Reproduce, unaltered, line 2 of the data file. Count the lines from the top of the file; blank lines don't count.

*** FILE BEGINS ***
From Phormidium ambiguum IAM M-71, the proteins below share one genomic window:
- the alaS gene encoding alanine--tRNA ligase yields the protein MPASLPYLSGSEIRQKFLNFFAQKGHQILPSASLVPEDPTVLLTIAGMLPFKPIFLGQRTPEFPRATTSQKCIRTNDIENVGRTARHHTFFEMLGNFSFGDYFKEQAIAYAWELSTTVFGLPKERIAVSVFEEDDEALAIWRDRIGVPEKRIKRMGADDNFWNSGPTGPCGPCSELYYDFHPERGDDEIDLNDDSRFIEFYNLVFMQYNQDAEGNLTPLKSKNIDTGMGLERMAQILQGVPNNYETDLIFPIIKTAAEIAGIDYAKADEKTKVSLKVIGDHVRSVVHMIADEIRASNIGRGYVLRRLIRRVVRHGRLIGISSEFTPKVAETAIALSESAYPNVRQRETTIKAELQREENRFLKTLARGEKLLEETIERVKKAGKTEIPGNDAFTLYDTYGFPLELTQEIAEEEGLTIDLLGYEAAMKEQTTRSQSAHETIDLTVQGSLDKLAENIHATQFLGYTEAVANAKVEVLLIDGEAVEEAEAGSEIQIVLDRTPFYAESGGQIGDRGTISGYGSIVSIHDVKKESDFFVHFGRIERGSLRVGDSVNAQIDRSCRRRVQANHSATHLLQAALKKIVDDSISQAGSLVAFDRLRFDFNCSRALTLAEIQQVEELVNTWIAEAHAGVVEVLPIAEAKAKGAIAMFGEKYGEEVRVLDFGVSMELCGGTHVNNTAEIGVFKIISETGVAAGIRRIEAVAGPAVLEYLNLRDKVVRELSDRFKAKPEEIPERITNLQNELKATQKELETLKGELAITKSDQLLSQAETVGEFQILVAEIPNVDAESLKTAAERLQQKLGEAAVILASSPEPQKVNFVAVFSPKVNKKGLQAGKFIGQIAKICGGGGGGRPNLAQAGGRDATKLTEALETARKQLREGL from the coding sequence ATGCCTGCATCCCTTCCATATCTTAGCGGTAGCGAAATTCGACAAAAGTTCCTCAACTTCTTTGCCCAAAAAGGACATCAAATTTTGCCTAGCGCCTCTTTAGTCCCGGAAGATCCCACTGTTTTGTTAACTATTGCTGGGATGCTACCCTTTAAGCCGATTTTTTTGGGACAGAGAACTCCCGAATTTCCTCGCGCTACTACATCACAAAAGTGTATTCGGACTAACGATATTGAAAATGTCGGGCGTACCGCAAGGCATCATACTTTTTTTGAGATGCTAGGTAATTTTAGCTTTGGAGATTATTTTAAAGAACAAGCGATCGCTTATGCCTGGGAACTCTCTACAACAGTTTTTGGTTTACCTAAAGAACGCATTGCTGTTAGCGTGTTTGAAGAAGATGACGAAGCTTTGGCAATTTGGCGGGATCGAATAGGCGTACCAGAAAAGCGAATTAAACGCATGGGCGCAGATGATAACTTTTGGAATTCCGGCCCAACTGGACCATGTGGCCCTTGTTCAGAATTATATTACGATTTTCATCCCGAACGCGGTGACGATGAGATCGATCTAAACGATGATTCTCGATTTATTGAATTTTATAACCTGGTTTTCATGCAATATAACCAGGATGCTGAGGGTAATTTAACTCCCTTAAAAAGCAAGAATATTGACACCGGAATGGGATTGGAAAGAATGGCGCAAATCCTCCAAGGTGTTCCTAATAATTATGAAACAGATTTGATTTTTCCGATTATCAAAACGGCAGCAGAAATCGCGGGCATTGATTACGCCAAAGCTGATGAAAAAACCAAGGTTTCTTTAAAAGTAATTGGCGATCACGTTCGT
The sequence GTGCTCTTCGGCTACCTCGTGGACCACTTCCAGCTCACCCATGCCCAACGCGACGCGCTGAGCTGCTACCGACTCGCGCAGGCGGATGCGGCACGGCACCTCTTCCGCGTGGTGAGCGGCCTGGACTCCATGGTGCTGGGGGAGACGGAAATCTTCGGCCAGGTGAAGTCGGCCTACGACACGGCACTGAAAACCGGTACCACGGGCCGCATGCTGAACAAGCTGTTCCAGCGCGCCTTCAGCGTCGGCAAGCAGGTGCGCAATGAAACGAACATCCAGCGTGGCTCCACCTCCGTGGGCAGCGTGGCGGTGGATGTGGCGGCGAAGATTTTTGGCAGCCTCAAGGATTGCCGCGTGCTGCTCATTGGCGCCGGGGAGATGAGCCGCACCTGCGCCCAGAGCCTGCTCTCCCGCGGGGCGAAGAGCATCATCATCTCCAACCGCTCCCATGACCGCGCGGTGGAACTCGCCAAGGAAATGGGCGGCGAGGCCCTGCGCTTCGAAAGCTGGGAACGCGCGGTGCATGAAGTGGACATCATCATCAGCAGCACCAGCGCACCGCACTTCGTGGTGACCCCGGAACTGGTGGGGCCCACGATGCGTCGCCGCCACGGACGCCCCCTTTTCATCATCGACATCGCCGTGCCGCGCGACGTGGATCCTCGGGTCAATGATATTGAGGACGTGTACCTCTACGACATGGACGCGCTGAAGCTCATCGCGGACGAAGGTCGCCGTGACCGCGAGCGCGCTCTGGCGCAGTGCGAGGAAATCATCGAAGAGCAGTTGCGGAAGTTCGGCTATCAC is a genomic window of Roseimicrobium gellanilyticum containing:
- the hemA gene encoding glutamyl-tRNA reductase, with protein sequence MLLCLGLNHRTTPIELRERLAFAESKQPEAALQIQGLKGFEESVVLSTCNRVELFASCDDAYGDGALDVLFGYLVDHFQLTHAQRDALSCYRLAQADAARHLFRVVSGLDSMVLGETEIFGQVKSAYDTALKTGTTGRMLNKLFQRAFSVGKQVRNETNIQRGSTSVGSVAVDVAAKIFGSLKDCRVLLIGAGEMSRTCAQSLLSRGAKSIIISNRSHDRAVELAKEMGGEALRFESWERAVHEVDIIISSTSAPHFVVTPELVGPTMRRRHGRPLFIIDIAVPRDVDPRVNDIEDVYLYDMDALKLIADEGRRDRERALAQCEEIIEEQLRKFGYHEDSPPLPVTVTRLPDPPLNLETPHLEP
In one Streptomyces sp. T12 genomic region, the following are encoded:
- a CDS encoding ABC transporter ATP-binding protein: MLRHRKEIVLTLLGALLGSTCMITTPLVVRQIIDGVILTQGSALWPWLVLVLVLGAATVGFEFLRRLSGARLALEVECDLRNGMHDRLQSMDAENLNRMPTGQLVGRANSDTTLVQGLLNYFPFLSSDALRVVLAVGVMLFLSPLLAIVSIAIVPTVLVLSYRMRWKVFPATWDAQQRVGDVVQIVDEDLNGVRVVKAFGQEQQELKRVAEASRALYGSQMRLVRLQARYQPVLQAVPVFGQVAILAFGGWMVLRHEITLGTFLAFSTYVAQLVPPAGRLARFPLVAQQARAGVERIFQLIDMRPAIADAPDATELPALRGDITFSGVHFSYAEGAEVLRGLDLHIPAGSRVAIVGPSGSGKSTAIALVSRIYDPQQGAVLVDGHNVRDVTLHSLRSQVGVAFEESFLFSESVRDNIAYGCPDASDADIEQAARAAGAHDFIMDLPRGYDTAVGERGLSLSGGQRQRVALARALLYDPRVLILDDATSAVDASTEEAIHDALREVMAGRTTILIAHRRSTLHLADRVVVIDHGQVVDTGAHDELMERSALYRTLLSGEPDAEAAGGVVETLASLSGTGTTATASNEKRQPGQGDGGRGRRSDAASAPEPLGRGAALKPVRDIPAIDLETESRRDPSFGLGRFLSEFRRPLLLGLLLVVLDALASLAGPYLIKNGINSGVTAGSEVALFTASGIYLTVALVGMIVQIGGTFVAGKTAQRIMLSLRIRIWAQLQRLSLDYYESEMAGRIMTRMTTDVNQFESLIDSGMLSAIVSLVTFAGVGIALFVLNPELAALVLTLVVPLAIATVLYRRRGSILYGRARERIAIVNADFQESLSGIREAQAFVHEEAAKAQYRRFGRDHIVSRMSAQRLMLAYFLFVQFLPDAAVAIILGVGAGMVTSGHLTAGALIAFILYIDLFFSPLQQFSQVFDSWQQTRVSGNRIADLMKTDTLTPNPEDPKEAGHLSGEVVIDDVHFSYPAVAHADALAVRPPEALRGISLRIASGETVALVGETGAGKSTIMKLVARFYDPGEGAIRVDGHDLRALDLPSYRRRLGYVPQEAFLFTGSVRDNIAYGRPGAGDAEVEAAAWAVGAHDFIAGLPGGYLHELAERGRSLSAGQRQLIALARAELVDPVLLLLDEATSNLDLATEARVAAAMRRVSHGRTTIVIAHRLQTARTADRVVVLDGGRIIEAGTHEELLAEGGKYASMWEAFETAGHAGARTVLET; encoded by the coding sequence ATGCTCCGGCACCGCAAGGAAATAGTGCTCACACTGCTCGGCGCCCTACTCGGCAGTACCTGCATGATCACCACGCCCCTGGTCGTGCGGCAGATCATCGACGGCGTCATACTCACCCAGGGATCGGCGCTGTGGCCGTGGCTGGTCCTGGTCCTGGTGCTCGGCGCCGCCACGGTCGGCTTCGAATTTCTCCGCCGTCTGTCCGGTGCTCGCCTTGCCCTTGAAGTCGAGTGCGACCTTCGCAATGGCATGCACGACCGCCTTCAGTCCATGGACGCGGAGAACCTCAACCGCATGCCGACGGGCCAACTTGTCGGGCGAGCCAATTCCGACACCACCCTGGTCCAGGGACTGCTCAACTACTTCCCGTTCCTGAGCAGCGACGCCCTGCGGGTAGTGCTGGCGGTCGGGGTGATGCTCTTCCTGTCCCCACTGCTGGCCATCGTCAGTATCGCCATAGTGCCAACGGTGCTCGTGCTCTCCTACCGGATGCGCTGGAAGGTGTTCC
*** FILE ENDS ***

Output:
- the alaS gene encoding alanine--tRNA ligase yields the protein MPASLPYLSGSEIRQKFLNFFAQKGHQILPSASLVPEDPTVLLTIAGMLPFKPIFLGQRTPEFPRATTSQKCIRTNDIENVGRTARHHTFFEMLGNFSFGDYFKEQAIAYAWELSTTVFGLPKERIAVSVFEEDDEALAIWRDRIGVPEKRIKRMGADDNFWNSGPTGPCGPCSELYYDFHPERGDDEIDLNDDSRFIEFYNLVFMQYNQDAEGNLTPLKSKNIDTGMGLERMAQILQGVPNNYETDLIFPIIKTAAEIAGIDYAKADEKTKVSLKVIGDHVRSVVHMIADEIRASNIGRGYVLRRLIRRVVRHGRLIGISSEFTPKVAETAIALSESAYPNVRQRETTIKAELQREENRFLKTLARGEKLLEETIERVKKAGKTEIPGNDAFTLYDTYGFPLELTQEIAEEEGLTIDLLGYEAAMKEQTTRSQSAHETIDLTVQGSLDKLAENIHATQFLGYTEAVANAKVEVLLIDGEAVEEAEAGSEIQIVLDRTPFYAESGGQIGDRGTISGYGSIVSIHDVKKESDFFVHFGRIERGSLRVGDSVNAQIDRSCRRRVQANHSATHLLQAALKKIVDDSISQAGSLVAFDRLRFDFNCSRALTLAEIQQVEELVNTWIAEAHAGVVEVLPIAEAKAKGAIAMFGEKYGEEVRVLDFGVSMELCGGTHVNNTAEIGVFKIISETGVAAGIRRIEAVAGPAVLEYLNLRDKVVRELSDRFKAKPEEIPERITNLQNELKATQKELETLKGELAITKSDQLLSQAETVGEFQILVAEIPNVDAESLKTAAERLQQKLGEAAVILASSPEPQKVNFVAVFSPKVNKKGLQAGKFIGQIAKICGGGGGGRPNLAQAGGRDATKLTEALETARKQLREGL from the coding sequence ATGCCTGCATCCCTTCCATATCTTAGCGGTAGCGAAATTCGACAAAAGTTCCTCAACTTCTTTGCCCAAAAAGGACATCAAATTTTGCCTAGCGCCTCTTTAGTCCCGGAAGATCCCACTGTTTTGTTAACTATTGCTGGGATGCTACCCTTTAAGCCGATTTTTTTGGGACAGAGAACTCCCGAATTTCCTCGCGCTACTACATCACAAAAGTGTATTCGGACTAACGATATTGAAAATGTCGGGCGTACCGCAAGGCATCATACTTTTTTTGAGATGCTAGGTAATTTTAGCTTTGGAGATTATTTTAAAGAACAAGCGATCGCTTATGCCTGGGAACTCTCTACAACAGTTTTTGGTTTACCTAAAGAACGCATTGCTGTTAGCGTGTTTGAAGAAGATGACGAAGCTTTGGCAATTTGGCGGGATCGAATAGGCGTACCAGAAAAGCGAATTAAACGCATGGGCGCAGATGATAACTTTTGGAATTCCGGCCCAACTGGACCATGTGGCCCTTGTTCAGAATTATATTACGATTTTCATCCCGAACGCGGTGACGATGAGATCGATCTAAACGATGATTCTCGATTTATTGAATTTTATAACCTGGTTTTCATGCAATATAACCAGGATGCTGAGGGTAATTTAACTCCCTTAAAAAGCAAGAATATTGACACCGGAATGGGATTGGAAAGAATGGCGCAAATCCTCCAAGGTGTTCCTAATAATTATGAAACAGATTTGATTTTTCCGATTATCAAAACGGCAGCAGAAATCGCGGGCATTGATTACGCCAAAGCTGATGAAAAAACCAAGGTTTCTTTAAAAGTAATTGGCGATCACGTTCGT